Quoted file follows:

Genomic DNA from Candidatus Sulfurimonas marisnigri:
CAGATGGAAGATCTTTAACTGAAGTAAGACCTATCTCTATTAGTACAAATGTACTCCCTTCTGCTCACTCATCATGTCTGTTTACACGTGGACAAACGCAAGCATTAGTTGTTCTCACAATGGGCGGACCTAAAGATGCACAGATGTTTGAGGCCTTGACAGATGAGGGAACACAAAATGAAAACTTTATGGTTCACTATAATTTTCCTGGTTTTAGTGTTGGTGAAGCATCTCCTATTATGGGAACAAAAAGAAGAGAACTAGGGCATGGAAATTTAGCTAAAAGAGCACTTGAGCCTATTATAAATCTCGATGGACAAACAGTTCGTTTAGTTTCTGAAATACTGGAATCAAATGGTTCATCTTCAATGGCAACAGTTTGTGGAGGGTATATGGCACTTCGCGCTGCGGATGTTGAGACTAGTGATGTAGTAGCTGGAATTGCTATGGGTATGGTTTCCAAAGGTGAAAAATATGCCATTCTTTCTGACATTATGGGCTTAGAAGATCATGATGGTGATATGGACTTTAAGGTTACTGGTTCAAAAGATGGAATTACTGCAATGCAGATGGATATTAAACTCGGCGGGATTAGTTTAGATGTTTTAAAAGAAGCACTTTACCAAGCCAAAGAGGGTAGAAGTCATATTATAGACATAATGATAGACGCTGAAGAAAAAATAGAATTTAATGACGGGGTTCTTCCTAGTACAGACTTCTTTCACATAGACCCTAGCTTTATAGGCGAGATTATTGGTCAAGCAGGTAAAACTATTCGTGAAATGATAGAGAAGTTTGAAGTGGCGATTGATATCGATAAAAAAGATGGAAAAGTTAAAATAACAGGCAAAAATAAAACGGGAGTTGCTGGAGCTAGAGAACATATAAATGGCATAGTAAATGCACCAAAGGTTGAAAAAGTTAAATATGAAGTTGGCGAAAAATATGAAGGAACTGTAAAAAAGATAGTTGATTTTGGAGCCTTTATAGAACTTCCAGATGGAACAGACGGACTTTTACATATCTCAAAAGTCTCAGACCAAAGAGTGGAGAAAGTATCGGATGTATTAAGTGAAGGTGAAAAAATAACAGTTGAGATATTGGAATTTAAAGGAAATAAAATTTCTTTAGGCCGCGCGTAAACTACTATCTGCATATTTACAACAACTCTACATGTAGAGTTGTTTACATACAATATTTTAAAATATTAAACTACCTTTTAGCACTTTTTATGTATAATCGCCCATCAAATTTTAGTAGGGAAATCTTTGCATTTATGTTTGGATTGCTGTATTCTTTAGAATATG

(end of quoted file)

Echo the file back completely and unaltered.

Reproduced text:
Genomic DNA from Candidatus Sulfurimonas marisnigri:
CAGATGGAAGATCTTTAACTGAAGTAAGACCTATCTCTATTAGTACAAATGTACTCCCTTCTGCTCACTCATCATGTCTGTTTACACGTGGACAAACGCAAGCATTAGTTGTTCTCACAATGGGCGGACCTAAAGATGCACAGATGTTTGAGGCCTTGACAGATGAGGGAACACAAAATGAAAACTTTATGGTTCACTATAATTTTCCTGGTTTTAGTGTTGGTGAAGCATCTCCTATTATGGGAACAAAAAGAAGAGAACTAGGGCATGGAAATTTAGCTAAAAGAGCACTTGAGCCTATTATAAATCTCGATGGACAAACAGTTCGTTTAGTTTCTGAAATACTGGAATCAAATGGTTCATCTTCAATGGCAACAGTTTGTGGAGGGTATATGGCACTTCGCGCTGCGGATGTTGAGACTAGTGATGTAGTAGCTGGAATTGCTATGGGTATGGTTTCCAAAGGTGAAAAATATGCCATTCTTTCTGACATTATGGGCTTAGAAGATCATGATGGTGATATGGACTTTAAGGTTACTGGTTCAAAAGATGGAATTACTGCAATGCAGATGGATATTAAACTCGGCGGGATTAGTTTAGATGTTTTAAAAGAAGCACTTTACCAAGCCAAAGAGGGTAGAAGTCATATTATAGACATAATGATAGACGCTGAAGAAAAAATAGAATTTAATGACGGGGTTCTTCCTAGTACAGACTTCTTTCACATAGACCCTAGCTTTATAGGCGAGATTATTGGTCAAGCAGGTAAAACTATTCGTGAAATGATAGAGAAGTTTGAAGTGGCGATTGATATCGATAAAAAAGATGGAAAAGTTAAAATAACAGGCAAAAATAAAACGGGAGTTGCTGGAGCTAGAGAACATATAAATGGCATAGTAAATGCACCAAAGGTTGAAAAAGTTAAATATGAAGTTGGCGAAAAATATGAAGGAACTGTAAAAAAGATAGTTGATTTTGGAGCCTTTATAGAACTTCCAGATGGAACAGACGGACTTTTACATATCTCAAAAGTCTCAGACCAAAGAGTGGAGAAAGTATCGGATGTATTAAGTGAAGGTGAAAAAATAACAGTTGAGATATTGGAATTTAAAGGAAATAAAATTTCTTTAGGCCGCGCGTAAACTACTATCTGCATATTTACAACAACTCTACATGTAGAGTTGTTTACATACAATATTTTAAAATATTAAACTACCTTTTAGCACTTTTTATGTATAATCGCCCATCAAATTTTAGTAGGGAAATCTTTGCATTTATGTTTGGATTGCTGTATTCTTTAGAATATG